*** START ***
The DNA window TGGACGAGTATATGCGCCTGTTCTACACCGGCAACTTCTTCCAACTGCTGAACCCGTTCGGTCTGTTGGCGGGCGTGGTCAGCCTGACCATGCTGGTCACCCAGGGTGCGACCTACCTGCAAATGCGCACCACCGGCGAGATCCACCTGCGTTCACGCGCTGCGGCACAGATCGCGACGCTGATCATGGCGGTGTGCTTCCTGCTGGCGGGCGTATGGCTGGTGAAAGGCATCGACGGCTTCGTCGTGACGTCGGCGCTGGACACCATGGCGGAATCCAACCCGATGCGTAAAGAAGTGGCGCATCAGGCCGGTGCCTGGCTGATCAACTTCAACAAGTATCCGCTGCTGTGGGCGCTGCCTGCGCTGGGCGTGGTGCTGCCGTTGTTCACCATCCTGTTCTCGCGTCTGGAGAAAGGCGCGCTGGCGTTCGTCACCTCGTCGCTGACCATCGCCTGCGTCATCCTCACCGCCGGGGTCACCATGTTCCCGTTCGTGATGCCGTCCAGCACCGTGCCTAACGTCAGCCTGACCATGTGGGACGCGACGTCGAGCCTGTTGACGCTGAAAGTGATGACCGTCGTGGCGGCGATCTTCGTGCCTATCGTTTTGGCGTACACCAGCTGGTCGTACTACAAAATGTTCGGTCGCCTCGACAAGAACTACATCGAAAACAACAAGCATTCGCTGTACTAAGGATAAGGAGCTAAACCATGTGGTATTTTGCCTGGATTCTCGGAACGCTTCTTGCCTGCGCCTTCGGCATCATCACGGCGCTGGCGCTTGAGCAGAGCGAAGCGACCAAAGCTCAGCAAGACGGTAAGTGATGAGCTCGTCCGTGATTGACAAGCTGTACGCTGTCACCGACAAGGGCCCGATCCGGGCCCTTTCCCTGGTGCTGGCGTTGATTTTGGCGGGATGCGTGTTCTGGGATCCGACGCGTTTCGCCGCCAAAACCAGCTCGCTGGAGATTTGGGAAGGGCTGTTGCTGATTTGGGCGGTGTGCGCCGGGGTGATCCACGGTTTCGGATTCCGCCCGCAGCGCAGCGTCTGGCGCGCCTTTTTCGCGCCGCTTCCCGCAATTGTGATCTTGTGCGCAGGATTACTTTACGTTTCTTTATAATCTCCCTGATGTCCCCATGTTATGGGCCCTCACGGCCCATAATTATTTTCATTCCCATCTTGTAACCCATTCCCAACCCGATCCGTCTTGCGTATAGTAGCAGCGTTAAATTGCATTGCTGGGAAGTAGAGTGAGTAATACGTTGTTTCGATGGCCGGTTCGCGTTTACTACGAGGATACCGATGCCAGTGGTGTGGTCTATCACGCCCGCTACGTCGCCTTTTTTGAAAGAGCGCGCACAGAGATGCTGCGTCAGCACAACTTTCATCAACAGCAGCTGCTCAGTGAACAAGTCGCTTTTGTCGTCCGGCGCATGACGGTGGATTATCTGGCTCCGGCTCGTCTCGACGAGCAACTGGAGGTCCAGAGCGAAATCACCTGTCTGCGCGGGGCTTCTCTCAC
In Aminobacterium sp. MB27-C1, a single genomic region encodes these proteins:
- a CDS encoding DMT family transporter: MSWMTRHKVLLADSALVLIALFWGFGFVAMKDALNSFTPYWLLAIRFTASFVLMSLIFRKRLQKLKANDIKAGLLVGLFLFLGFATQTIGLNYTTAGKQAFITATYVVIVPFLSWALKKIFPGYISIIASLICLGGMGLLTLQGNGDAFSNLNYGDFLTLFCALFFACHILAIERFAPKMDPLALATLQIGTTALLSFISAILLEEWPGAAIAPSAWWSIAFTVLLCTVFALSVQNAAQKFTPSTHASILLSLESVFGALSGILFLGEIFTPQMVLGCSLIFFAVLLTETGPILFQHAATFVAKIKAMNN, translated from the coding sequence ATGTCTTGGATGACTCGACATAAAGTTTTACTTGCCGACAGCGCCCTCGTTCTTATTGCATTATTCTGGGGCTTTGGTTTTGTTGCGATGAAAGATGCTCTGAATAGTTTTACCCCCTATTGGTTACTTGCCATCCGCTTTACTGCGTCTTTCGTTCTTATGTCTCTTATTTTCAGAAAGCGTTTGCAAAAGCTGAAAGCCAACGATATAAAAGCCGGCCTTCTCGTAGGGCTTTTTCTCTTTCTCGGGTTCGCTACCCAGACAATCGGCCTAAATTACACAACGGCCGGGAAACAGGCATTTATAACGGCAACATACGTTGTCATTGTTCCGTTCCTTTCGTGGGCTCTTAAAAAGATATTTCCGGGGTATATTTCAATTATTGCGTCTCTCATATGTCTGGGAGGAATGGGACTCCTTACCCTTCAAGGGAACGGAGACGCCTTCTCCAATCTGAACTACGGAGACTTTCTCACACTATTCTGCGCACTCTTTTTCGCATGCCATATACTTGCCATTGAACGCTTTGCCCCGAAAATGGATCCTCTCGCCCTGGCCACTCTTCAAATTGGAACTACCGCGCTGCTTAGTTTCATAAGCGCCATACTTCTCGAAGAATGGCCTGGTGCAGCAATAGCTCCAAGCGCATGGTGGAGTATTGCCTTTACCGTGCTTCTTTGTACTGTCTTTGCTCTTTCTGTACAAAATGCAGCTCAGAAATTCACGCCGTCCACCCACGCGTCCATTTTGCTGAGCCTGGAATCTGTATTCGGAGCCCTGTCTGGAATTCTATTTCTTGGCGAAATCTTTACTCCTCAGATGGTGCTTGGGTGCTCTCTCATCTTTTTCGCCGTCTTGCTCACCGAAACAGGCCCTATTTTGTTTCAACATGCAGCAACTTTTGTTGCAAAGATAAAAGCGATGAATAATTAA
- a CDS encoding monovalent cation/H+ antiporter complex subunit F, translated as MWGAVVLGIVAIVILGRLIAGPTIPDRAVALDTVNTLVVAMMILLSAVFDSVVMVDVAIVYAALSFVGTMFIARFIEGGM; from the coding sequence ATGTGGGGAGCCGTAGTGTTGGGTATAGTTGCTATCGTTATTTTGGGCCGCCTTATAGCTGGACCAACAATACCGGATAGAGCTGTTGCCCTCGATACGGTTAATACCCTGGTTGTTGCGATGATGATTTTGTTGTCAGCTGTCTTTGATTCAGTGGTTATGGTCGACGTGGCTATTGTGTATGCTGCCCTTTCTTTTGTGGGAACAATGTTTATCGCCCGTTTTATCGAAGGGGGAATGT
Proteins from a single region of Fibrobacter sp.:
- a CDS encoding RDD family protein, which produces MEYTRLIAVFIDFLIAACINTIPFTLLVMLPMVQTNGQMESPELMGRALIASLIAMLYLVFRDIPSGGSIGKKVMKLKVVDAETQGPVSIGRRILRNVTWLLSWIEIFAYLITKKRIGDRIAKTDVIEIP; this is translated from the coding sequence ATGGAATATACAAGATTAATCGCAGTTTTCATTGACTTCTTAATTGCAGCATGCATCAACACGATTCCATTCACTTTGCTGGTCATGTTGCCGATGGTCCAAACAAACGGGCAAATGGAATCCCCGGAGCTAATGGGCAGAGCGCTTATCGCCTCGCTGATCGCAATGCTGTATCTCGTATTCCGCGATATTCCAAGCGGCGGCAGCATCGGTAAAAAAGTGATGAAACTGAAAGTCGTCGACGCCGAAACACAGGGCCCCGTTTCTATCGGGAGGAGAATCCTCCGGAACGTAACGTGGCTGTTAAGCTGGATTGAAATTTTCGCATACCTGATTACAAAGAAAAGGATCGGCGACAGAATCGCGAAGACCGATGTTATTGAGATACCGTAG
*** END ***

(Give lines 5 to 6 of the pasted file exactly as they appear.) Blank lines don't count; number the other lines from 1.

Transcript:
Proteins from a single region of Fibrobacter sp.:
- a CDS encoding RDD family protein, which produces MEYTRLIAVFIDFLIAACINTIPFTLLVMLPMVQTNGQMESPELMGRALIASLIAMLYLVFRDIPSGGSIGKKVMKLKVVDAETQGPVSIGRRILRNVTWLLSWIEIFAYLITKKRIGDRIAKTDVIEIP; this is translated from the coding sequence ATGGAATATACAAGATTAATCGCAGTTTTCATTGACTTCTTAATTGCAGCATGCATCAACACGATTCCATTCACTTTGCTGGTCATGTTGCCGATGGTCCAAACAAACGGGCAAATGGAATCCCCGGAGCTAATGGGCAGAGCGCTTATCGCCTCGCTGATCGCAATGCTGTATCTCGTATTCCGCGATATTCCAAGCGGCGGCAGCATCGGTAAAAAAGTGATGAAACTGAAAGTCGTCGACGCCGAAACACAGGGCCCCGTTTCTATCGGGAGGAGAATCCTCCGGAACGTAACGTGGCTGTTAAGCTGGATTGAAATTTTCGCATACCTGATTACAAAGAAAAGGATCGGCGACAGAATCGCGAAGACCGATGTTATTGAGATACCGTAG